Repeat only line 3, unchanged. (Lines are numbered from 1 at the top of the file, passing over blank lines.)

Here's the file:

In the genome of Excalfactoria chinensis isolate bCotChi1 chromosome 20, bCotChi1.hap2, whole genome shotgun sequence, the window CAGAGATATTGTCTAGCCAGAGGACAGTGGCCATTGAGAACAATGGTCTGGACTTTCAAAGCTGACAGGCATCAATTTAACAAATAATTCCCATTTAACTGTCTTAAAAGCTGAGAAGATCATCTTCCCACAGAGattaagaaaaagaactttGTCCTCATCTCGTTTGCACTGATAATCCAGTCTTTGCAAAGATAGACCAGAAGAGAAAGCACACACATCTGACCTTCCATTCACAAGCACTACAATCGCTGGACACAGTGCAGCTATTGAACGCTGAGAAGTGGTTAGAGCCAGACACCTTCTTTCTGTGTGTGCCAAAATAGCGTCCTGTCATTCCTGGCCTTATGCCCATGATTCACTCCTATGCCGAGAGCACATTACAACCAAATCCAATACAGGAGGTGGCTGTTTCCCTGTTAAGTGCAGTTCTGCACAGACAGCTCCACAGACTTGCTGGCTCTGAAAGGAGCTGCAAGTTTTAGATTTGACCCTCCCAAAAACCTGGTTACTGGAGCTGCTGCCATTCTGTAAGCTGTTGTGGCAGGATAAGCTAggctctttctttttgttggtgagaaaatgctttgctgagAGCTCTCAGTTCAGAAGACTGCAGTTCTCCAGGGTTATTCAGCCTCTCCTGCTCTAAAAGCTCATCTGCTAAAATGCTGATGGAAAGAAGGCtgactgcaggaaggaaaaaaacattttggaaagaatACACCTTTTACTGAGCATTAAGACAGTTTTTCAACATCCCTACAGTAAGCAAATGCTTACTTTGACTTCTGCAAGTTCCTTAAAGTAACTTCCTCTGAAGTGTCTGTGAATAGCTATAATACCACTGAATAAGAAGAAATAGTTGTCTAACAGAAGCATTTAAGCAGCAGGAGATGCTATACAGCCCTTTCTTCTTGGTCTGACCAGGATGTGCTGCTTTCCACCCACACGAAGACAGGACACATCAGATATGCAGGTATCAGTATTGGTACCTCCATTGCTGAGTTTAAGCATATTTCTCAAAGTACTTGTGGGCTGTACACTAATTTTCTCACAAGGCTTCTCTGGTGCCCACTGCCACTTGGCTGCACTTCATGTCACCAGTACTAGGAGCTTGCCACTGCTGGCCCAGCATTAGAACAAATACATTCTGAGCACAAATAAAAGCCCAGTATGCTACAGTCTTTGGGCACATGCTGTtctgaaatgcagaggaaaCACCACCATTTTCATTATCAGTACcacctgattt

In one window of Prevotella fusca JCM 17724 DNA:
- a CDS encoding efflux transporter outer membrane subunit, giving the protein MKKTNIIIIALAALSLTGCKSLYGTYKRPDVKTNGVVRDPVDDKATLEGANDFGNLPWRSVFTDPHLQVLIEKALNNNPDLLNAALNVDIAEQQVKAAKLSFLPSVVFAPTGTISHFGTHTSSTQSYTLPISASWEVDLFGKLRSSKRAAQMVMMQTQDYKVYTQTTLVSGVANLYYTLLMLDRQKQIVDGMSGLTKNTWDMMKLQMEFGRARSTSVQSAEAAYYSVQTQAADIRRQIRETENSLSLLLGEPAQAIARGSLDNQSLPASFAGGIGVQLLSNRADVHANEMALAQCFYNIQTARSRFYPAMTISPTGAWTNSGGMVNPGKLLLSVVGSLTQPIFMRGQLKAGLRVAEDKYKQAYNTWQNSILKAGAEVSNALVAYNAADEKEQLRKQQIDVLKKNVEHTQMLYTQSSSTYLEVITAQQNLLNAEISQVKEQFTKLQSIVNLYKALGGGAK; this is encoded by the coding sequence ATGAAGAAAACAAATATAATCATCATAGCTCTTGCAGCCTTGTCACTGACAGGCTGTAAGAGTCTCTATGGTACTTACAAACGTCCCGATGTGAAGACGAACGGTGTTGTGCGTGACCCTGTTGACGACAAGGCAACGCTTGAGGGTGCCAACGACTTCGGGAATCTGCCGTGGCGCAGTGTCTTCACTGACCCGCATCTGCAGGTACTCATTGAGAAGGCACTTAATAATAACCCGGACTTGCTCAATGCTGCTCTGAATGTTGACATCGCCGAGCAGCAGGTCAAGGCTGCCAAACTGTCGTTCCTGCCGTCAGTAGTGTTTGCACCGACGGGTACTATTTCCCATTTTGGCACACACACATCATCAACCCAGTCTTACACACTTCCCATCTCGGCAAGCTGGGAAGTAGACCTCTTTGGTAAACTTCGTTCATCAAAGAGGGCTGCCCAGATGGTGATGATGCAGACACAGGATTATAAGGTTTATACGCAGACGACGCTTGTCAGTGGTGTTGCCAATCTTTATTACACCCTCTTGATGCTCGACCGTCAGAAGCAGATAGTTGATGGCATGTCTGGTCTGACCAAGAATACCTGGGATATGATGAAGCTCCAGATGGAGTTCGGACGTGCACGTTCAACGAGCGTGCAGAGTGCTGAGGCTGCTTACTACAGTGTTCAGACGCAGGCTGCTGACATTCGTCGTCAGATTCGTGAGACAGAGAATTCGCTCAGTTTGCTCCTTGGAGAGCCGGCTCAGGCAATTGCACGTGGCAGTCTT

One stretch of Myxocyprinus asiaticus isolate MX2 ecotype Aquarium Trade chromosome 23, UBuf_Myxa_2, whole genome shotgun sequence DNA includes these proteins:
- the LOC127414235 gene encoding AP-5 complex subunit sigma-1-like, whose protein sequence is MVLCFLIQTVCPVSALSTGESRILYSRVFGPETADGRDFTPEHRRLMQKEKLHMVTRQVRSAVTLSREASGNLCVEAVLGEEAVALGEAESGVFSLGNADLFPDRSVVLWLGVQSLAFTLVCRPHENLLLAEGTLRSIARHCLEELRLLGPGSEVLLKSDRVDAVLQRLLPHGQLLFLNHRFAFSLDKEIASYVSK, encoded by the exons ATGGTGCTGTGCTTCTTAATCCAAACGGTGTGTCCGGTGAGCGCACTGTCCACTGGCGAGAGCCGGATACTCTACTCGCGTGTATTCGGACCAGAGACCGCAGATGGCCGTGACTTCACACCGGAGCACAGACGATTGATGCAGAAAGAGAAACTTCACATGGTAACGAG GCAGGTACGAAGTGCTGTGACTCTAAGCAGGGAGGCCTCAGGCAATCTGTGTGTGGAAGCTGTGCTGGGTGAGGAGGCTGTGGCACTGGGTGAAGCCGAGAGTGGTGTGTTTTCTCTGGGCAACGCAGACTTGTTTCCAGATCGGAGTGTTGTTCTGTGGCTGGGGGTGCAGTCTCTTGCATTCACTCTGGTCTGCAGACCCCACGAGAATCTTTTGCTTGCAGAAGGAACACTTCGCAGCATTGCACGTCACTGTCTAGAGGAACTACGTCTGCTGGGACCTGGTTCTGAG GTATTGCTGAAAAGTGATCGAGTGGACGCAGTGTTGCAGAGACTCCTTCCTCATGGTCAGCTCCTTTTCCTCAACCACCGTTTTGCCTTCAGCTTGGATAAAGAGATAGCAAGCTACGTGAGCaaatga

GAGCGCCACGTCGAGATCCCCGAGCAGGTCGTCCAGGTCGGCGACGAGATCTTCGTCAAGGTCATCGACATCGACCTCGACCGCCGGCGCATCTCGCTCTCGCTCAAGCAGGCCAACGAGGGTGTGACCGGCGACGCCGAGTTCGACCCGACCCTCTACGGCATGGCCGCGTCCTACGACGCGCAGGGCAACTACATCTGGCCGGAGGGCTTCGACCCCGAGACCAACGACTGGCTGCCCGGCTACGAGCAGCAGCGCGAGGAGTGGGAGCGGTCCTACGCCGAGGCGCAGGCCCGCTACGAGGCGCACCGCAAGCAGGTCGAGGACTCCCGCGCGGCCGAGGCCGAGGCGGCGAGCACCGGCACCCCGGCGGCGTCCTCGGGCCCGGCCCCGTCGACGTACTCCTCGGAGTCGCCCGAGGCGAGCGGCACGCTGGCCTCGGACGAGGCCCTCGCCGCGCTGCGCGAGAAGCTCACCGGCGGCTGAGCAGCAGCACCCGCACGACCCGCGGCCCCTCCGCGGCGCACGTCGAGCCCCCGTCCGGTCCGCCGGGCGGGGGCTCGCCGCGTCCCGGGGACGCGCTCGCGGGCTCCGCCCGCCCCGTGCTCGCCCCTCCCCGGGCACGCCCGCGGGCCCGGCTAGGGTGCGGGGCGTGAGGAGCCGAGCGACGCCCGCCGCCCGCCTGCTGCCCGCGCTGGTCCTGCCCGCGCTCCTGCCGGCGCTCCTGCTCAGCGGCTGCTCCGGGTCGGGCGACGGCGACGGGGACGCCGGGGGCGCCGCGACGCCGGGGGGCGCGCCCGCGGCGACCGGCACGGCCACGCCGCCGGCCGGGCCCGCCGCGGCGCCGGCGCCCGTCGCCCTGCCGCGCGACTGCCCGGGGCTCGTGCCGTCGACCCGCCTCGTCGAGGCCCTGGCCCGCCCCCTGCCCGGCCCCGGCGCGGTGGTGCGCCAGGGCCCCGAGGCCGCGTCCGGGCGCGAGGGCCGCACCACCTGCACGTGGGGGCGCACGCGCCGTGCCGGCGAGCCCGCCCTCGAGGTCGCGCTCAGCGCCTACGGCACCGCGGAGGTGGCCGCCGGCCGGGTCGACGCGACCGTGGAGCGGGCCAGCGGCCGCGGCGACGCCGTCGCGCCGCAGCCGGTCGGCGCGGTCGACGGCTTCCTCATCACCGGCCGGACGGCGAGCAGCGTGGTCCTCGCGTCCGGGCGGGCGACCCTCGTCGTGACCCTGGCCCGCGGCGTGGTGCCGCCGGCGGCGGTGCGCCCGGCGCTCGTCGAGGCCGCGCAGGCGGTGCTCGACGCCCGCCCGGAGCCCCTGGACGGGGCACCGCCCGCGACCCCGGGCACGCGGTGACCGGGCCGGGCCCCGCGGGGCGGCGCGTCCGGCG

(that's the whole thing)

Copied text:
- a CDS encoding efflux transporter outer membrane subunit, giving the protein MKKTNIIIIALAALSLTGCKSLYGTYKRPDVKTNGVVRDPVDDKATLEGANDFGNLPWRSVFTDPHLQVLIEKALNNNPDLLNAALNVDIAEQQVKAAKLSFLPSVVFAPTGTISHFGTHTSSTQSYTLPISASWEVDLFGKLRSSKRAAQMVMMQTQDYKVYTQTTLVSGVANLYYTLLMLDRQKQIVDGMSGLTKNTWDMMKLQMEFGRARSTSVQSAEAAYYSVQTQAADIRRQIRETENSLSLLLGEPAQAIARGSLDNQSLPASFAGGIGVQLLSNRADVHANEMALAQCFYNIQTARSRFYPAMTISPTGAWTNSGGMVNPGKLLLSVVGSLTQPIFMRGQLKAGLRVAEDKYKQAYNTWQNSILKAGAEVSNALVAYNAADEKEQLRKQQIDVLKKNVEHTQMLYTQSSSTYLEVITAQQNLLNAEISQVKEQFTKLQSIVNLYKALGGGAK; this is encoded by the coding sequence ATGAAGAAAACAAATATAATCATCATAGCTCTTGCAGCCTTGTCACTGACAGGCTGTAAGAGTCTCTATGGTACTTACAAACGTCCCGATGTGAAGACGAACGGTGTTGTGCGTGACCCTGTTGACGACAAGGCAACGCTTGAGGGTGCCAACGACTTCGGGAATCTGCCGTGGCGCAGTGTCTTCACTGACCCGCATCTGCAGGTACTCATTGAGAAGGCACTTAATAATAACCCGGACTTGCTCAATGCTGCTCTGAATGTTGACATCGCCGAGCAGCAGGTCAAGGCTGCCAAACTGTCGTTCCTGCCGTCAGTAGTGTTTGCACCGACGGGTACTATTTCCCATTTTGGCACACACACATCATCAACCCAGTCTTACACACTTCCCATCTCGGCAAGCTGGGAAGTAGACCTCTTTGGTAAACTTCGTTCATCAAAGAGGGCTGCCCAGATGGTGATGATGCAGACACAGGATTATAAGGTTTATACGCAGACGACGCTTGTCAGTGGTGTTGCCAATCTTTATTACACCCTCTTGATGCTCGACCGTCAGAAGCAGATAGTTGATGGCATGTCTGGTCTGACCAAGAATACCTGGGATATGATGAAGCTCCAGATGGAGTTCGGACGTGCACGTTCAACGAGCGTGCAGAGTGCTGAGGCTGCTTACTACAGTGTTCAGACGCAGGCTGCTGACATTCGTCGTCAGATTCGTGAGACAGAGAATTCGCTCAGTTTGCTCCTTGGAGAGCCGGCTCAGGCAATTGCACGTGGCAGTCTT